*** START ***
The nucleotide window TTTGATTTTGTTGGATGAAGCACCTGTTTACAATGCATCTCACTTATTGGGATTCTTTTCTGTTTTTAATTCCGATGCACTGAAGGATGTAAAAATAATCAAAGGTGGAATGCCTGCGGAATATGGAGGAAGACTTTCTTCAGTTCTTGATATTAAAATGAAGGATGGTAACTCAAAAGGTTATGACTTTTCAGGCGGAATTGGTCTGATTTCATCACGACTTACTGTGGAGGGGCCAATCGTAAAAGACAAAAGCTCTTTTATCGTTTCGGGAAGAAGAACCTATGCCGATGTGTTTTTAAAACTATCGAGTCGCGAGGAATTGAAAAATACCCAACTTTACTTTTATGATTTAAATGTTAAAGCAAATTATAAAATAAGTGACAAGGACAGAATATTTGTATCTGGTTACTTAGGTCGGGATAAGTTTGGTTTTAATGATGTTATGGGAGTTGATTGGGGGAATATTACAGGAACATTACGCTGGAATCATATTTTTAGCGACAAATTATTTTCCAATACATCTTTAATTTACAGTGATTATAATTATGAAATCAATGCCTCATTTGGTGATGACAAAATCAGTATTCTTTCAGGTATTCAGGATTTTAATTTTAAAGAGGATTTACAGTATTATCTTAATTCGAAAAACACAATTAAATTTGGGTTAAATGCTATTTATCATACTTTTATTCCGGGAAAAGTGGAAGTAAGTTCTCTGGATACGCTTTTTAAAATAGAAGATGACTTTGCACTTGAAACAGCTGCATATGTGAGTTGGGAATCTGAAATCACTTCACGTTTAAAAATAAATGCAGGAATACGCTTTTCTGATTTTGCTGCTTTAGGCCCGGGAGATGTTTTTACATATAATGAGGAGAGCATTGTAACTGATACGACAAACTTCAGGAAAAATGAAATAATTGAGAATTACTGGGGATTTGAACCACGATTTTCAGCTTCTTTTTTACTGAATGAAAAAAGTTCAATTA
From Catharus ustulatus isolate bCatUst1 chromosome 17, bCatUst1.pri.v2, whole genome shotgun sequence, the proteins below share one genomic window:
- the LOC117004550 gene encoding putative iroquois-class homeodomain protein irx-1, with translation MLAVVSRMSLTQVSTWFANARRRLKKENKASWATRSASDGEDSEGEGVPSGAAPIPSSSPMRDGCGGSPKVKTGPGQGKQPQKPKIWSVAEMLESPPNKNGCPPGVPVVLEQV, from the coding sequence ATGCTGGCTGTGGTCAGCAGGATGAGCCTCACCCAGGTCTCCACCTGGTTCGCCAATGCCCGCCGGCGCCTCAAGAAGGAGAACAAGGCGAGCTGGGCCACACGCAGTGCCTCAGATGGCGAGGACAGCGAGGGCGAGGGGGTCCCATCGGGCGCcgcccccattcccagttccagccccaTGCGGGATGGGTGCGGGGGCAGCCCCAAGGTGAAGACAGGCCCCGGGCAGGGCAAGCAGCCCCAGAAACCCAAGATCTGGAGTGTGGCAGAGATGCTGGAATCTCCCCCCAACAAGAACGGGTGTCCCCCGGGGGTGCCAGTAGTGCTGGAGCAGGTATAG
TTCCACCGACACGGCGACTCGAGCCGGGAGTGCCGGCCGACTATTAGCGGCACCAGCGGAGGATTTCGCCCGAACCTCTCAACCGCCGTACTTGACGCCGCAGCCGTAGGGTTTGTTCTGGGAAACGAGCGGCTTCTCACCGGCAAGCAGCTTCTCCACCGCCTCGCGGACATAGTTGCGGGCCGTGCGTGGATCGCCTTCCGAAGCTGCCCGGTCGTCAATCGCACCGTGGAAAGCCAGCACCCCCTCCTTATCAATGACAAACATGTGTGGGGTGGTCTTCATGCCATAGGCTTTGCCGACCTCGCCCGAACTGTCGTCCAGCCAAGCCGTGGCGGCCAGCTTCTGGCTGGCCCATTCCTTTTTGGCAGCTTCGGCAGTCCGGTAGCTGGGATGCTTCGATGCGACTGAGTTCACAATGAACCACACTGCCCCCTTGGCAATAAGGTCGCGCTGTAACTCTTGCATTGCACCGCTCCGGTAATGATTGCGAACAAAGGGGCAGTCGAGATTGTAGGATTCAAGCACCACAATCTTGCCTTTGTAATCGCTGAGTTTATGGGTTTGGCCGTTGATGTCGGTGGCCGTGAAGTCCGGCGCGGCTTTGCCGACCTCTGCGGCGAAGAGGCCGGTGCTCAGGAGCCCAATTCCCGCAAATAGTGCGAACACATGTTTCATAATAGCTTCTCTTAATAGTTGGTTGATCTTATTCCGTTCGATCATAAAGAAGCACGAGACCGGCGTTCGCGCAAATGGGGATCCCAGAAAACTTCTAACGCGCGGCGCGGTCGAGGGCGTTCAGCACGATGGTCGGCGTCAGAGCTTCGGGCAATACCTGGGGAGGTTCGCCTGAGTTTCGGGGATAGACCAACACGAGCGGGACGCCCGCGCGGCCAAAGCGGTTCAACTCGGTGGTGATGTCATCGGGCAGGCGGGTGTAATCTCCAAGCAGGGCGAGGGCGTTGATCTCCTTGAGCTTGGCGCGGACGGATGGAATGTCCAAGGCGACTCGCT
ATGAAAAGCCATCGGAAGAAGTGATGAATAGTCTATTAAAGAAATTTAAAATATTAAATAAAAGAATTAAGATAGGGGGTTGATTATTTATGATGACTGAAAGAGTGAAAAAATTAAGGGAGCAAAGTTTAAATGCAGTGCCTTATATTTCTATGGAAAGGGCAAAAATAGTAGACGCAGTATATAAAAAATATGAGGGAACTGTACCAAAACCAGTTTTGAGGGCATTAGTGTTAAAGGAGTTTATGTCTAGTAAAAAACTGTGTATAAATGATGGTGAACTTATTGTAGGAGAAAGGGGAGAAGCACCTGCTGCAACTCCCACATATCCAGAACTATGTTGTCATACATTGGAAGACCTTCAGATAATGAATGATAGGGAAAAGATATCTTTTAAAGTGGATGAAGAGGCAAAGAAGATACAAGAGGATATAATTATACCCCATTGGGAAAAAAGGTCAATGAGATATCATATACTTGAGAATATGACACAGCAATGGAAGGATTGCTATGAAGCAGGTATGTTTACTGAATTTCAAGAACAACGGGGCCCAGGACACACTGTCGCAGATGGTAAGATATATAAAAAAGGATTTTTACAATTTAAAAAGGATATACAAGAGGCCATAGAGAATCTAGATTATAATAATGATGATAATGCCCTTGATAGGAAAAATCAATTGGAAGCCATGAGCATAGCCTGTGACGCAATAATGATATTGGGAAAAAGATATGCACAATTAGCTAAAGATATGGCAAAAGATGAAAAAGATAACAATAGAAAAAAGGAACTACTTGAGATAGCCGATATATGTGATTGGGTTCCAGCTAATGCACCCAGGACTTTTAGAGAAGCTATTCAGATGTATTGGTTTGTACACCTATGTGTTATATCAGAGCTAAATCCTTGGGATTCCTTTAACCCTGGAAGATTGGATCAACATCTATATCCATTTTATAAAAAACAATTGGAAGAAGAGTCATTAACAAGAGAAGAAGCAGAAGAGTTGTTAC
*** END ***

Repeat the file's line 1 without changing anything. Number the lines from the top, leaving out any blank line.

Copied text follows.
The nucleotide window TTTGATTTTGTTGGATGAAGCACCTGTTTACAATGCATCTCACTTATTGGGATTCTTTTCTGTTTTTAATTCCGATGCACTGAAGGATGTAAAAATAATCAAAGGTGGAATGCCTGCGGAATATGGAGGAAGACTTTCTTCAGTTCTTGATATTAAAATGAAGGATGGTAACTCAAAAGGTTATGACTTTTCAGGCGGAATTGGTCTGATTTCATCACGACTTACTGTGGAGGGGCCAATCGTAAAAGACAAAAGCTCTTTTATCGTTTCGGGAAGAAGAACCTATGCCGATGTGTTTTTAAAACTATCGAGTCGCGAGGAATTGAAAAATACCCAACTTTACTTTTATGATTTAAATGTTAAAGCAAATTATAAAATAAGTGACAAGGACAGAATATTTGTATCTGGTTACTTAGGTCGGGATAAGTTTGGTTTTAATGATGTTATGGGAGTTGATTGGGGGAATATTACAGGAACATTACGCTGGAATCATATTTTTAGCGACAAATTATTTTCCAATACATCTTTAATTTACAGTGATTATAATTATGAAATCAATGCCTCATTTGGTGATGACAAAATCAGTATTCTTTCAGGTATTCAGGATTTTAATTTTAAAGAGGATTTACAGTATTATCTTAATTCGAAAAACACAATTAAATTTGGGTTAAATGCTATTTATCATACTTTTATTCCGGGAAAAGTGGAAGTAAGTTCTCTGGATACGCTTTTTAAAATAGAAGATGACTTTGCACTTGAAACAGCTGCATATGTGAGTTGGGAATCTGAAATCACTTCACGTTTAAAAATAAATGCAGGAATACGCTTTTCTGATTTTGCTGCTTTAGGCCCGGGAGATGTTTTTACATATAATGAGGAGAGCATTGTAACTGATACGACAAACTTCAGGAAAAATGAAATAATTGAGAATTACTGGGGATTTGAACCACGATTTTCAGCTTCTTTTTTACTGAATGAAAAAAGTTCAATTA